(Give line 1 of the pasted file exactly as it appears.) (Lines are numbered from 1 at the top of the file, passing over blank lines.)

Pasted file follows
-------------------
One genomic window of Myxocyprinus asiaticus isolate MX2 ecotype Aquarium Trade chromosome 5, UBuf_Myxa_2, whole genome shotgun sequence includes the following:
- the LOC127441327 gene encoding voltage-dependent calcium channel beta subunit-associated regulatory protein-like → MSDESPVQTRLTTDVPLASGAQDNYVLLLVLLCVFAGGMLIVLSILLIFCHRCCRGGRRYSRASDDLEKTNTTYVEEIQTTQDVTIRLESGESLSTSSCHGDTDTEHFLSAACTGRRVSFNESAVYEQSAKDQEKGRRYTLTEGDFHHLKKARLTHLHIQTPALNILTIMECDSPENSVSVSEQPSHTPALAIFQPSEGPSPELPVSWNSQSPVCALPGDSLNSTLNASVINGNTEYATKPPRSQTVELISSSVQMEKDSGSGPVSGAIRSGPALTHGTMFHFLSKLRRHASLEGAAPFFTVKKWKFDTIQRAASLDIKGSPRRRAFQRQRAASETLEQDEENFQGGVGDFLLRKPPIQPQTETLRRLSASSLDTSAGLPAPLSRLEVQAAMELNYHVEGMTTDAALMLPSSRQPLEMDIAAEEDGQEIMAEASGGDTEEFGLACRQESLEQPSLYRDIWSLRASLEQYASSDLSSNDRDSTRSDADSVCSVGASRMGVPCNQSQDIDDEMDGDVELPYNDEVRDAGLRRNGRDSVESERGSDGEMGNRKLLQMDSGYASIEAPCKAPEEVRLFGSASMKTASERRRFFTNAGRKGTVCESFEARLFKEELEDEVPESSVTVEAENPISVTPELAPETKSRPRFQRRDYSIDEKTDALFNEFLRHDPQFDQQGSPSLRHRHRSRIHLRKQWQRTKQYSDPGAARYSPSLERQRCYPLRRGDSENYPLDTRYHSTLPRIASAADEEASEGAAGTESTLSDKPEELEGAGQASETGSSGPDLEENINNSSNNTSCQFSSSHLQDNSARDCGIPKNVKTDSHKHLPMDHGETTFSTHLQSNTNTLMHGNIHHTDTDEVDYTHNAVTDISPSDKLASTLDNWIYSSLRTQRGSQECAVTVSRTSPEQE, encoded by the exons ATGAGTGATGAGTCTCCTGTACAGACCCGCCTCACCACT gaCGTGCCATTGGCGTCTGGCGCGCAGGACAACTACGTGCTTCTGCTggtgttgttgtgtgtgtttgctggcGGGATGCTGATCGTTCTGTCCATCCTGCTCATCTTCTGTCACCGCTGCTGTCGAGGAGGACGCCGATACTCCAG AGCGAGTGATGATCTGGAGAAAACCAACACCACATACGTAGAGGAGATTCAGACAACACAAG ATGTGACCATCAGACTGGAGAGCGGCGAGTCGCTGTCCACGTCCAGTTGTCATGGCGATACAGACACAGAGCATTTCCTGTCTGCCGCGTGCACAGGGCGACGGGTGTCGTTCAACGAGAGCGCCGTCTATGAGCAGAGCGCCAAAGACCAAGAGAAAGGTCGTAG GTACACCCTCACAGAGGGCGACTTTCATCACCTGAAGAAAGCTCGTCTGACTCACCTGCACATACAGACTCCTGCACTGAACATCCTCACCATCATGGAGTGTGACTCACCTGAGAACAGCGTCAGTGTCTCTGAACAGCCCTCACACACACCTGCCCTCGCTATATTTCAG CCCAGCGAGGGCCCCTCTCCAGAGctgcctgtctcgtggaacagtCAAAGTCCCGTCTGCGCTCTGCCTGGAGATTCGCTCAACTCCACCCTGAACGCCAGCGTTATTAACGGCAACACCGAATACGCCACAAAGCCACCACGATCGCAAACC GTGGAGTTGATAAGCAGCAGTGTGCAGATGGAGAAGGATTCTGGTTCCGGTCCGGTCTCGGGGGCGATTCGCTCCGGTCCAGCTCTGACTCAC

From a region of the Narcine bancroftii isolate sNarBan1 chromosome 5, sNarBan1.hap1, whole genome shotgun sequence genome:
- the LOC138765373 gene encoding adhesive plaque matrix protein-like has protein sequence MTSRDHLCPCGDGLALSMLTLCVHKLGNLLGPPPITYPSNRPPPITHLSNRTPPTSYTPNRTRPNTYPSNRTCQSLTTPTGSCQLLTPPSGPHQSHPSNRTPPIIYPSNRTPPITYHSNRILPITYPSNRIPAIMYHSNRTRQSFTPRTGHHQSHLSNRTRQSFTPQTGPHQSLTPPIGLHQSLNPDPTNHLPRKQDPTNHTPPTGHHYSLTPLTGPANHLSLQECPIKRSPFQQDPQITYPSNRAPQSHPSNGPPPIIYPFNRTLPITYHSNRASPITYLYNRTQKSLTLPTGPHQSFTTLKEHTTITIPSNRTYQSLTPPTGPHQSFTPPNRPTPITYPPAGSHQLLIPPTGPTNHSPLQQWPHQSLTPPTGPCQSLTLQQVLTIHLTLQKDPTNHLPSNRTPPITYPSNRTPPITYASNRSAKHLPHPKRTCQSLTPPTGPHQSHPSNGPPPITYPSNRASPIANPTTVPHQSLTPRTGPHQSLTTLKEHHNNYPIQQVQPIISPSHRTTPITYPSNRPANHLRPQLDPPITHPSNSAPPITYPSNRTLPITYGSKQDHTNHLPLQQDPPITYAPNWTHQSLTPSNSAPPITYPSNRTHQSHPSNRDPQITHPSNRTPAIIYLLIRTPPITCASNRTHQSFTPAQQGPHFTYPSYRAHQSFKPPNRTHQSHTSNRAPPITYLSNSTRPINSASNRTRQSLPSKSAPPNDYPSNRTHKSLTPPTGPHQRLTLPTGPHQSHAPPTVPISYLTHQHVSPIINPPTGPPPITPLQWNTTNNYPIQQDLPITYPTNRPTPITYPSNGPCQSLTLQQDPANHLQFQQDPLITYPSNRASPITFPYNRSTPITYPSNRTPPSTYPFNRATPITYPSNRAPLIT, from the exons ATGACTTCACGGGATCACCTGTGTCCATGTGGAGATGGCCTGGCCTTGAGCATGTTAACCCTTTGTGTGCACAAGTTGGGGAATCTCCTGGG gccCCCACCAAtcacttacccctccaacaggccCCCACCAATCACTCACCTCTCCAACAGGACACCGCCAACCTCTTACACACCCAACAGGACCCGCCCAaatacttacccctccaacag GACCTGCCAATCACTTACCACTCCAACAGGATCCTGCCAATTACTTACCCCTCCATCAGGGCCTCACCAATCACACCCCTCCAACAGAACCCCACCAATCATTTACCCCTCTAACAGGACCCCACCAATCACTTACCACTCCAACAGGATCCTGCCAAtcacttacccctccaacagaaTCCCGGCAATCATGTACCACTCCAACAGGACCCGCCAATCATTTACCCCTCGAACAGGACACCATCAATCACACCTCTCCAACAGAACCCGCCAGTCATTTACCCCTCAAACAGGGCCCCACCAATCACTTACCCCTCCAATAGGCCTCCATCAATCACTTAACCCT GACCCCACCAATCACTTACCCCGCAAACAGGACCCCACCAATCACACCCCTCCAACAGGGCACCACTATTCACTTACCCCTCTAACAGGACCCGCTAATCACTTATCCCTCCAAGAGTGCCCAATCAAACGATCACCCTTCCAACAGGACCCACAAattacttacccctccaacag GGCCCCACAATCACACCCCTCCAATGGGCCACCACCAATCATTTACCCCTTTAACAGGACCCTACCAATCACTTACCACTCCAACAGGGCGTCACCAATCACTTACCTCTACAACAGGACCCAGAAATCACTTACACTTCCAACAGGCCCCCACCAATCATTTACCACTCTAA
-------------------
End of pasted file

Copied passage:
One genomic window of Myxocyprinus asiaticus isolate MX2 ecotype Aquarium Trade chromosome 5, UBuf_Myxa_2, whole genome shotgun sequence includes the following: